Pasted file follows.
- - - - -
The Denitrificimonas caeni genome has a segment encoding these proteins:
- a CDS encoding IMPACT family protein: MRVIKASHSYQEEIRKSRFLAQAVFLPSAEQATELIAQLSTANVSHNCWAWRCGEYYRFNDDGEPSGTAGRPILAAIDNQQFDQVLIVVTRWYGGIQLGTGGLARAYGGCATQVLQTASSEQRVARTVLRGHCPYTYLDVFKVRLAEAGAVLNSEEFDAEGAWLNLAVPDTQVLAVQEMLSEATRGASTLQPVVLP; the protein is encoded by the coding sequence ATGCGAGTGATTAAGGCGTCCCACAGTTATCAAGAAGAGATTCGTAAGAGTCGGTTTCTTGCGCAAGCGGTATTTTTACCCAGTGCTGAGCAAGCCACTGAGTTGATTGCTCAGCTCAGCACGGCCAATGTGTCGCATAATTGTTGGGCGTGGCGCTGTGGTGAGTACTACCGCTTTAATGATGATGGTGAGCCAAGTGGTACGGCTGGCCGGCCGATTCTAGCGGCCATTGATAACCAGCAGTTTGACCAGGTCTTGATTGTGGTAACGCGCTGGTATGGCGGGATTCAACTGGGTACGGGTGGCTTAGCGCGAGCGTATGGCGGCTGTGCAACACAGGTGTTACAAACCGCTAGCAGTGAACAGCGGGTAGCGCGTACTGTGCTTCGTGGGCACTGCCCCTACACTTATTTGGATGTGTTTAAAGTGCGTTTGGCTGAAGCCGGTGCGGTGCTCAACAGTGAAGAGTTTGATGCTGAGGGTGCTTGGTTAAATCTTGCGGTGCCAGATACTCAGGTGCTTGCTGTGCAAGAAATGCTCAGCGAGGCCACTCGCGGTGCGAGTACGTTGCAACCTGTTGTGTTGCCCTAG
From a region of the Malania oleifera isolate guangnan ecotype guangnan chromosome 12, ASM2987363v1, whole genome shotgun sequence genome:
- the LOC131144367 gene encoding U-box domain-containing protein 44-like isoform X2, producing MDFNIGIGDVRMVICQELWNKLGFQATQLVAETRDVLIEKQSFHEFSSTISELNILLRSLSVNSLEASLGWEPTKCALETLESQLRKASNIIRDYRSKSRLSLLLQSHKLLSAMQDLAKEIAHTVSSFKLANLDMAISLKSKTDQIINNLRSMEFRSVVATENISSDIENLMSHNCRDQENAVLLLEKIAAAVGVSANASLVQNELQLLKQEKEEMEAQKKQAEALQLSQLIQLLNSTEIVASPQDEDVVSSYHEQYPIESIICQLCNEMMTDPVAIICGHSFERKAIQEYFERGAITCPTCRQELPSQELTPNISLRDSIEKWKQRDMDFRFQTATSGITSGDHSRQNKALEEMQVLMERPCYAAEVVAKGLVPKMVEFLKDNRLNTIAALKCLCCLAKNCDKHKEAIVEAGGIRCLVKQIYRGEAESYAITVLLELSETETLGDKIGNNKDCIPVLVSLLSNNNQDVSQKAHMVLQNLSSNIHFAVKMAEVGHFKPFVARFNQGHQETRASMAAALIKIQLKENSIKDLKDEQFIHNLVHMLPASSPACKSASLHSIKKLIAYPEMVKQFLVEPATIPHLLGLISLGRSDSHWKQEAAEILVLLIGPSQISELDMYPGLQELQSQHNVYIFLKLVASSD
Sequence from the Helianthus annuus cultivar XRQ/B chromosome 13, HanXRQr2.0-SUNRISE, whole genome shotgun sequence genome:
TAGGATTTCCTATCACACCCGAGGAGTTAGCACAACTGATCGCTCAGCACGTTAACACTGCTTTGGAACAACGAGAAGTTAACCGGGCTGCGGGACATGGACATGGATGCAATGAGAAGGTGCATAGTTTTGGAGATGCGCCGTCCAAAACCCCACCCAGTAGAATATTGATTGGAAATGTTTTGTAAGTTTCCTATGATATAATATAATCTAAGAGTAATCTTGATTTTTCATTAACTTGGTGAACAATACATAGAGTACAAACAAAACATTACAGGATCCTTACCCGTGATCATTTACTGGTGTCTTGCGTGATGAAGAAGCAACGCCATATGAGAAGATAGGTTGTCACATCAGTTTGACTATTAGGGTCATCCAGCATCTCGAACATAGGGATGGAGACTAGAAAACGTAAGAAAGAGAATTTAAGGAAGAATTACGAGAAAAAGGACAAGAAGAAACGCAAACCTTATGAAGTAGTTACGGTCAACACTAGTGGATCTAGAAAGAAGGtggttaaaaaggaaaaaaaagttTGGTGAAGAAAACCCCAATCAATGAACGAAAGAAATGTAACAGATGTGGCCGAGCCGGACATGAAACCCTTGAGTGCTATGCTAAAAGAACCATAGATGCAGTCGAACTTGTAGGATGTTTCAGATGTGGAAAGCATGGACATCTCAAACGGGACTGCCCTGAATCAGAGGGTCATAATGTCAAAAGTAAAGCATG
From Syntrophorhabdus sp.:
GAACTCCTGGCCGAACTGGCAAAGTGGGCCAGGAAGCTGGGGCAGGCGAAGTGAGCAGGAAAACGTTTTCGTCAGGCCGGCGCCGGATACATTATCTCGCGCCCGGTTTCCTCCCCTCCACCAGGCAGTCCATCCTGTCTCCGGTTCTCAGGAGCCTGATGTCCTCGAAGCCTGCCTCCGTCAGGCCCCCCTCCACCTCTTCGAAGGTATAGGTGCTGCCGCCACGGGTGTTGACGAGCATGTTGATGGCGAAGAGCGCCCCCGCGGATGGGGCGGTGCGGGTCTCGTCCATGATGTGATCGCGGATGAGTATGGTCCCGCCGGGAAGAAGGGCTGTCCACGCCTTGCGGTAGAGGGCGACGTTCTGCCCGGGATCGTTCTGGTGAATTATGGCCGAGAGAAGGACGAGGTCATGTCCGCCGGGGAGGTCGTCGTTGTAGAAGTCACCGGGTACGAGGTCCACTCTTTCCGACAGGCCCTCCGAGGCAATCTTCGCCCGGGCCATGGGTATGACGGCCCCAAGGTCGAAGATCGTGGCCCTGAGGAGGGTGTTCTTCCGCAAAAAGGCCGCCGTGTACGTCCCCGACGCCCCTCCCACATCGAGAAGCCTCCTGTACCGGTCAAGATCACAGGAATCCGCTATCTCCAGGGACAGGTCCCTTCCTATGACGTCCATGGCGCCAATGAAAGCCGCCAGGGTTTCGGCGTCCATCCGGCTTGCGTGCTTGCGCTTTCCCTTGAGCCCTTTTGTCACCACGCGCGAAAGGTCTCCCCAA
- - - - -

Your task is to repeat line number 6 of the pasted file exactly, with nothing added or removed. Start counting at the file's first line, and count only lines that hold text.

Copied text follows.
TAGGATTTCCTATCACACCCGAGGAGTTAGCACAACTGATCGCTCAGCACGTTAACACTGCTTTGGAACAACGAGAAGTTAACCGGGCTGCGGGACATGGACATGGATGCAATGAGAAGGTGCATAGTTTTGGAGATGCGCCGTCCAAAACCCCACCCAGTAGAATATTGATTGGAAATGTTTTGTAAGTTTCCTATGATATAATATAATCTAAGAGTAATCTTGATTTTTCATTAACTTGGTGAACAATACATAGAGTACAAACAAAACATTACAGGATCCTTACCCGTGATCATTTACTGGTGTCTTGCGTGATGAAGAAGCAACGCCATATGAGAAGATAGGTTGTCACATCAGTTTGACTATTAGGGTCATCCAGCATCTCGAACATAGGGATGGAGACTAGAAAACGTAAGAAAGAGAATTTAAGGAAGAATTACGAGAAAAAGGACAAGAAGAAACGCAAACCTTATGAAGTAGTTACGGTCAACACTAGTGGATCTAGAAAGAAGGtggttaaaaaggaaaaaaaagttTGGTGAAGAAAACCCCAATCAATGAACGAAAGAAATGTAACAGATGTGGCCGAGCCGGACATGAAACCCTTGAGTGCTATGCTAAAAGAACCATAGATGCAGTCGAACTTGTAGGATGTTTCAGATGTGGAAAGCATGGACATCTCAAACGGGACTGCCCTGAATCAGAGGGTCATAATGTCAAAAGTAAAGCATG